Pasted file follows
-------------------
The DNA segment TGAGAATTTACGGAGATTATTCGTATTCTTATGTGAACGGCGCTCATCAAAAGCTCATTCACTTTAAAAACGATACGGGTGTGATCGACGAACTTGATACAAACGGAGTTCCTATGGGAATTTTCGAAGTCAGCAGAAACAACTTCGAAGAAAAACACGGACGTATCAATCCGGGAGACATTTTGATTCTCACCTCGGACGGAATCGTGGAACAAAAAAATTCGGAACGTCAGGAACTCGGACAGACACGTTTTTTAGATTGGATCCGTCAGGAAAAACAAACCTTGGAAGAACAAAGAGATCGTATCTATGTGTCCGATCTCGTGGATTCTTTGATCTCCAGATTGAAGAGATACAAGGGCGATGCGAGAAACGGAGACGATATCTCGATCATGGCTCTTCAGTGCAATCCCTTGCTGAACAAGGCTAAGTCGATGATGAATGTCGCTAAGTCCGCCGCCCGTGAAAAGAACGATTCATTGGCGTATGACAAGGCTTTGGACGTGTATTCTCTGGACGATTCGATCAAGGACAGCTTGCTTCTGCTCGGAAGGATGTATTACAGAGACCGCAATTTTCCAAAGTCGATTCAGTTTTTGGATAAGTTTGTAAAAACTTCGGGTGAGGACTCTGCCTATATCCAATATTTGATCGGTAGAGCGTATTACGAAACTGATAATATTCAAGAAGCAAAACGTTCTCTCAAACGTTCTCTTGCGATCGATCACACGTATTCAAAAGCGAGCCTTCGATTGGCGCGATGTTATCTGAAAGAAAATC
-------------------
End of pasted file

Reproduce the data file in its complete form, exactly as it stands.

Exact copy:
The DNA segment TGAGAATTTACGGAGATTATTCGTATTCTTATGTGAACGGCGCTCATCAAAAGCTCATTCACTTTAAAAACGATACGGGTGTGATCGACGAACTTGATACAAACGGAGTTCCTATGGGAATTTTCGAAGTCAGCAGAAACAACTTCGAAGAAAAACACGGACGTATCAATCCGGGAGACATTTTGATTCTCACCTCGGACGGAATCGTGGAACAAAAAAATTCGGAACGTCAGGAACTCGGACAGACACGTTTTTTAGATTGGATCCGTCAGGAAAAACAAACCTTGGAAGAACAAAGAGATCGTATCTATGTGTCCGATCTCGTGGATTCTTTGATCTCCAGATTGAAGAGATACAAGGGCGATGCGAGAAACGGAGACGATATCTCGATCATGGCTCTTCAGTGCAATCCCTTGCTGAACAAGGCTAAGTCGATGATGAATGTCGCTAAGTCCGCCGCCCGTGAAAAGAACGATTCATTGGCGTATGACAAGGCTTTGGACGTGTATTCTCTGGACGATTCGATCAAGGACAGCTTGCTTCTGCTCGGAAGGATGTATTACAGAGACCGCAATTTTCCAAAGTCGATTCAGTTTTTGGATAAGTTTGTAAAAACTTCGGGTGAGGACTCTGCCTATATCCAATATTTGATCGGTAGAGCGTATTACGAAACTGATAATATTCAAGAAGCAAAACGTTCTCTCAAACGTTCTCTTGCGATCGATCACACGTATTCAAAAGCGAGCCTTCGATTGGCGCGATGTTATCTGAAAGAAAATC